We’re delighted to announce that Law360, a leading legal media platform, today named Baker McKenzie at the top of their 2019 Global 20 list, a ranking of the top 20 law firms with the greatest global reach and expertise. During the last year, we have outperformed our competition in the size, breadth and complexity of significant global and cross-border matters, and we’re proud to receive this recognition of our work. Continue Reading Sharing our Recent Accolades

Recent arbitration decisions confirm that conduct amounting to harassment or bullying will not be tolerated in unionized workplaces and that an appropriate investigation needs to be carried out in response to a complaint. The approach is consistent with decisions concerning harassment in non-union workplaces, increased legislative protections for workers and a changed social climate brought on by the #MeToo movement. Continue Reading Harassment or Blue Collar Culture? A New Standard for Shop Floor Conduct

In 2016, the Ontario Court of Appeal confirmed that dependent contractors are entitled to reasonable notice of termination. In a recent decision, Cormier v 1772887 Ontario Limited cob as St. Joseph Communications, (“Cormier“) the Ontario Superior Court of Justice extended this principle – commenting that service as an independent contractor should be considered in calculating the reasonable notice period in certain circumstances. Continue Reading Independent Contractors Entitled to Reasonable Notice on Dismissal?

In a recent decision, Modern Cleaning Concept Inc. v. Comité paritaire de l’entretien d’édifices publics de la région de Québec, the majority of the Supreme Court of Canada (“SCC”) held that a cleaner who had a franchise agreement with a cleaning company was actually an employee, not an independent contractor. This “employee” determination, however, was in the context of a very particular legislative regime, which applied to the specific franchise relationship. Since the cleaner offered his cleaning services in public buildings, he was covered by a collective agreement, the Decree respecting building service employees in the Quebec region (“Decree”), which sets out minimum standards in the workplace (wages, hours of work, overtime, etc.) and is governed by the Act respecting collective agreement decrees (“Act”). With the scope of its provisions being “public order”, the Decree can apply to any contract where an individual is in a relationship determined to be that of “employee” within the meaning of the Act. Continue Reading Highest Court Rules Quebec Franchisee Was Employee, Not Independent Contractor, Under Provincial Statute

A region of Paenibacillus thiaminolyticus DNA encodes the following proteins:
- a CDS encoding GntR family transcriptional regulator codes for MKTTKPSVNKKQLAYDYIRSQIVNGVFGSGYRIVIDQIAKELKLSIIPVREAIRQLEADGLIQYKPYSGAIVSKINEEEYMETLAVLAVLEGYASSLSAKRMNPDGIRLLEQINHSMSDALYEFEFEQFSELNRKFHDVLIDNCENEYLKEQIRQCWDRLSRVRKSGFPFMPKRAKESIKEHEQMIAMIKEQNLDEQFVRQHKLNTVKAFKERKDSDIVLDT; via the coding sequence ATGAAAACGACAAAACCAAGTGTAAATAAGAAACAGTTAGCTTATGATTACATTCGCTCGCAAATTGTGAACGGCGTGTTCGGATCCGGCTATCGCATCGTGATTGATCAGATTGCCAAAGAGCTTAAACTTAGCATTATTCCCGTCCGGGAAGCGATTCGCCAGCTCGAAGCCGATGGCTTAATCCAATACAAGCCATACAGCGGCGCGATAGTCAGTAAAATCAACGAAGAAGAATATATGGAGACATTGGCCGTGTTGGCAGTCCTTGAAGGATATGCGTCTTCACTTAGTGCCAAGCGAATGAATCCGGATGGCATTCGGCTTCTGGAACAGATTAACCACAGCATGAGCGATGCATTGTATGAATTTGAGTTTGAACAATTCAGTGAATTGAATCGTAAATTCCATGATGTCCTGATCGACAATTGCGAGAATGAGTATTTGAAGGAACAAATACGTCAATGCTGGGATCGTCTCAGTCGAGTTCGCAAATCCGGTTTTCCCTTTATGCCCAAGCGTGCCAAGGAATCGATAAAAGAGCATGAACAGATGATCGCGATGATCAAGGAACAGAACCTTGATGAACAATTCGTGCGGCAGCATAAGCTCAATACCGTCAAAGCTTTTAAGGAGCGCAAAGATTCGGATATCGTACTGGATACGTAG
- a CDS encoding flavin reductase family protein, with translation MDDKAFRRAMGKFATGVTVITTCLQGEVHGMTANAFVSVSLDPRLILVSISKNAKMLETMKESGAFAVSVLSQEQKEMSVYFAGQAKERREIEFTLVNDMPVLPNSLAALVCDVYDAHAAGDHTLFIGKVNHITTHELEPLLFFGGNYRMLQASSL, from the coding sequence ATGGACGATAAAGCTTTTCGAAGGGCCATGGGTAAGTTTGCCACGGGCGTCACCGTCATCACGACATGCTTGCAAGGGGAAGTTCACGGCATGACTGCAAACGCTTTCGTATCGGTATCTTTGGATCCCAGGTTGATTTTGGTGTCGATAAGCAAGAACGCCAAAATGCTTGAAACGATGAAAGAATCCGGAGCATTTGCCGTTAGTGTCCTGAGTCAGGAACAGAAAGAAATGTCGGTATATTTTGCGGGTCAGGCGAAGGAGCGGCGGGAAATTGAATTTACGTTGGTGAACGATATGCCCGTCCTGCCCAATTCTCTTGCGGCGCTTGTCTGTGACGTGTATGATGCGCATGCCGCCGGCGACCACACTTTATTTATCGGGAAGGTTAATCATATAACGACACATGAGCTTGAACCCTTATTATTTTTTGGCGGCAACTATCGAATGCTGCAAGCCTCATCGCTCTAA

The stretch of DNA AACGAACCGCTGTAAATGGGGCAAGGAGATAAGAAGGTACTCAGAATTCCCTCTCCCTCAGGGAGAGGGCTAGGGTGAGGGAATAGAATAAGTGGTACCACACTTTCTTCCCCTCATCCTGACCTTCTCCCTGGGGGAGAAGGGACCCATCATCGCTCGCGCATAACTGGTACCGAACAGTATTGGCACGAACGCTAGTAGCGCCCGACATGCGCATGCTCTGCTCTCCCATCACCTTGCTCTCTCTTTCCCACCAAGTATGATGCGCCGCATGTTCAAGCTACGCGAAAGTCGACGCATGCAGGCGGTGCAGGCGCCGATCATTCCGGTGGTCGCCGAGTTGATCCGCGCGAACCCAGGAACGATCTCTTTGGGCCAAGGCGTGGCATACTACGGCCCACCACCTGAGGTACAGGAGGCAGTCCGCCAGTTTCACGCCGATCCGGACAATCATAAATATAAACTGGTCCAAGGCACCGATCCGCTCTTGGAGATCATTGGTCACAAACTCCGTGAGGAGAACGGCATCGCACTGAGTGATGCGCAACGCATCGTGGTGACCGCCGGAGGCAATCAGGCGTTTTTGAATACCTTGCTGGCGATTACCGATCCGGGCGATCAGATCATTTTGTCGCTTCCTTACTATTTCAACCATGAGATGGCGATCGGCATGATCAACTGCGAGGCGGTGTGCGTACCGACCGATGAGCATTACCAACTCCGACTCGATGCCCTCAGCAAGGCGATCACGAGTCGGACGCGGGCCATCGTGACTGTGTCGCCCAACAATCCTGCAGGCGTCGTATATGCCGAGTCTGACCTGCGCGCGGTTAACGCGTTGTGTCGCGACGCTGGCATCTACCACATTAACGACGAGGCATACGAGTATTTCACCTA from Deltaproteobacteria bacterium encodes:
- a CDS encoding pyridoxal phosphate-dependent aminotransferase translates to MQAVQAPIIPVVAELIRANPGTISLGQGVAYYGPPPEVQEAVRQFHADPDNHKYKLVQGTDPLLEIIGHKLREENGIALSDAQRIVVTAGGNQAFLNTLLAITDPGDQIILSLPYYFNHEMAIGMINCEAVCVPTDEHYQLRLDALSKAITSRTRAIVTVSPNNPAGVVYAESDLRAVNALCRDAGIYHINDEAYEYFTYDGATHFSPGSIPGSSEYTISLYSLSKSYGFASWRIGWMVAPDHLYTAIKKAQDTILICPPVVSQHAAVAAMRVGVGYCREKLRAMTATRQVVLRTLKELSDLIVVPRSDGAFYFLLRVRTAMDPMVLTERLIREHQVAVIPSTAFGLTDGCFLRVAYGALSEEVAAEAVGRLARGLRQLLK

We’re pleased to share a timely client alert from our colleagues in Mexico on a significant labour reform approved earlier this week by the Mexican Senate. The reform adds new legislative provisions to secure the rights of freedom of organization, freedom of association and collective bargaining, as well as introducing a new labour justice system to expedite all procedures under the Federal Labor Law of Mexico. As such, the reform is likely to have a profound effect on employers in Mexico.

For further background, see our previous client alert and the SHRM article, Mexican Congress Seeks to Reform Employer-Friendly White Unions.